The Importance of Grass-Fed Beef


There are many reasons why grass-fed and grass-finished beef is important to modern agriculture, climate security, and nutritional health. 

Cattle are ruminants, which means they are one of the relatively few animals who can naturally and efficiently digest grass as their main food source.  By maintaining a grass-based management system, we can mimic natural grazing patterns, resulting in improved soil health, sequestered atmospheric carbon, and happy, healthy animals.  Our steers spend their entire growth period raised in our own pastures, ranging freely, and eating only our own hay and grasses.

Health Benefits of Grass-Fed Beef:
There are significant health reasons to eat grass-fed beef.  It has substantially less fat than conventional corn-fed beef, and the mix of fats is much healthier.  Grass-fed beef has more omega-6 acids, and also contains CLA and betacarotine, which are both considered “good fats”.  By contrast, corn-fed beef is generally high in “bad cholesterol”, and low in “good cholesterol”.

Grass:  Nature’s Super-Plant
Grass has an amazing ability to thrive under disturbance, which is why it recovers so quickly when it is munched on by cattle and harvested by our haying machinery.  Grass plants spend their lives sucking Carbon Dioxide out of the atmosphere and use it to grow new leaves and roots.  Each time a well-managed pasture is grazed or a hay field is mowed, the contentedly recovering plants shed a great deal of their root mass to conserve energy while they re-grow.  Over decades of management with minimal tillage, our meadows can pull greenhouse gasses (carbon dioxide) out of the atmosphere and store it long-term in the soil, all the while increasing biodiversity and producing nutritious grass-based food products for us humans to enjoy.  (This is also why methane emissions from grass-fed cattle aren’t a problem – it comes from the carbon dioxide that the grass pulled out of the atmosphere in the first place!)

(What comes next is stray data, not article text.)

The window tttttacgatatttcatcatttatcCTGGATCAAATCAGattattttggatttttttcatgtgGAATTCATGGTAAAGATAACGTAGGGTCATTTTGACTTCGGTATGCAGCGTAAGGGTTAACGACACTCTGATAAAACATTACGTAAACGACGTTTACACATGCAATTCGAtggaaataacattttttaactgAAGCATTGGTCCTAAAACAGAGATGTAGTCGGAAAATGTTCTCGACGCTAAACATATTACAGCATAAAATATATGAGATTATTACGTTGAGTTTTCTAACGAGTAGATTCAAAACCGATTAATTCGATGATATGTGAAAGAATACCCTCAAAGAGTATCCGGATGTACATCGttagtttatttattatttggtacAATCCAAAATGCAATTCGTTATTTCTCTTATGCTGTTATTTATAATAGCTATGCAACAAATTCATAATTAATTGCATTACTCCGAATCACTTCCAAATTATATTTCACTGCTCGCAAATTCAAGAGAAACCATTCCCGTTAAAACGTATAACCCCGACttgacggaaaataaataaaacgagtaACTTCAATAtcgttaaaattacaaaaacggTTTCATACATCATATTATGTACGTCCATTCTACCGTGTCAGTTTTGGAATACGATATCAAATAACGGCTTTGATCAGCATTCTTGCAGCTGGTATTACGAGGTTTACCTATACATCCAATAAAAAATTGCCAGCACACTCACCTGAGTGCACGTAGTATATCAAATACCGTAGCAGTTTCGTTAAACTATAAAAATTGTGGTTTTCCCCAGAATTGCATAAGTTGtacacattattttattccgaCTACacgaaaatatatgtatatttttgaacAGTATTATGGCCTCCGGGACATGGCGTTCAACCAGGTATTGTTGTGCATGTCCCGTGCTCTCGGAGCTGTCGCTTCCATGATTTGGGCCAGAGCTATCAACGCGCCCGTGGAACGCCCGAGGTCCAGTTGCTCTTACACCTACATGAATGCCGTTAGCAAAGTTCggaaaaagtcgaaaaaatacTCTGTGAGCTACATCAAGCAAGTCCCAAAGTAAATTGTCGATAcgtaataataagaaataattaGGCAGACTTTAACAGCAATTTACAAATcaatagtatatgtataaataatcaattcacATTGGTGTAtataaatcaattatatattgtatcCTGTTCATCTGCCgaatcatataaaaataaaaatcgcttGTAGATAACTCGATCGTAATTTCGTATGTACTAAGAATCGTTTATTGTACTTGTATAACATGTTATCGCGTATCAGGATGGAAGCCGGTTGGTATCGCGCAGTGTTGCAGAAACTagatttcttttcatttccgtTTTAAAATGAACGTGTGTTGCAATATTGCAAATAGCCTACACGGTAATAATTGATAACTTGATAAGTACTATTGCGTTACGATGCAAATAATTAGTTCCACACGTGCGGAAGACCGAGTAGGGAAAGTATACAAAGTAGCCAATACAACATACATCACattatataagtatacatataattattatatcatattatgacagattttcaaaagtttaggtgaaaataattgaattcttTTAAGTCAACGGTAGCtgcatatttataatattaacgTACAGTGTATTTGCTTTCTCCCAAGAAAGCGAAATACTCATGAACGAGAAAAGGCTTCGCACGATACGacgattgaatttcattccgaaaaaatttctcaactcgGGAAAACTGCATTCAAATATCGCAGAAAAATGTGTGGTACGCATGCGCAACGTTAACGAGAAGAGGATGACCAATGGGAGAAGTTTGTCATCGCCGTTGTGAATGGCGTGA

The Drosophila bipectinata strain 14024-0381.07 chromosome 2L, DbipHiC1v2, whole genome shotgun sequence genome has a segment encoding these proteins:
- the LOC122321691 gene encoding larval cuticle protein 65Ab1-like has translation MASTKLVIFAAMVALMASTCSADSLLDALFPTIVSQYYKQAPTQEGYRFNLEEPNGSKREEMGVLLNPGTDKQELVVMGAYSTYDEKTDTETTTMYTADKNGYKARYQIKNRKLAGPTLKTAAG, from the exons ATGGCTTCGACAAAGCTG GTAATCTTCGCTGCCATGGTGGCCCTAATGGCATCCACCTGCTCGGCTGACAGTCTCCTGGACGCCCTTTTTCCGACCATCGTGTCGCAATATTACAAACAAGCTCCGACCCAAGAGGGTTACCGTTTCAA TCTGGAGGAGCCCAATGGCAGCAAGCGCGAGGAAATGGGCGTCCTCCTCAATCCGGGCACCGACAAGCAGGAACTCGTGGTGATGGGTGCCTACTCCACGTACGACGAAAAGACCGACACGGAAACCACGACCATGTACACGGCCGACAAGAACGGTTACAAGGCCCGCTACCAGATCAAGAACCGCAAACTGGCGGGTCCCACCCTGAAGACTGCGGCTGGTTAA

Our “Beef” with Conventional Feedlots:
In comparison with grass-fed, today almost all beef sold in restaurants and supermarkets is from corn-fed cattle raised in large feedlots.  These cattle spend the last third to half of their lives in a crowded pen eating a
 mixture of corn, alfalfa, liquefied fat, synthetic estrogen, liquid vitamins, proteins (mostly molasses and urea) and rumensin and tylosin (both antibiotics).  The heavy concentration of corn makes the feedlot diet highly acidic, which destroys a steer’s stomach and liver, hence the growth supplements needed to speed the steer to maturity and the antibiotics to keep it alive in the meantime.  By 14 months, the steer will weigh more than 1,200 pounds and be ready for slaughter, having consumed feed (mostly grain) that is extremely energy intensive to produce, transport, and process, in vast cropping systems that routinely degrade soil health through an abundance of tillage and chemical spraying.

Unfortunately, a shorter growth period and government corn subsidies make corn-fed beef remarkably cheap and available year round.  Grass-fed beef is generally more expensive to market since it takes about 6 months longer to mature.  However, its distinctive favor and full-bodied taste distinguish it from the corn-fed beef found in most restaurants and supermarkets, and is a vital tool for regenerating our farming landscape and climate.

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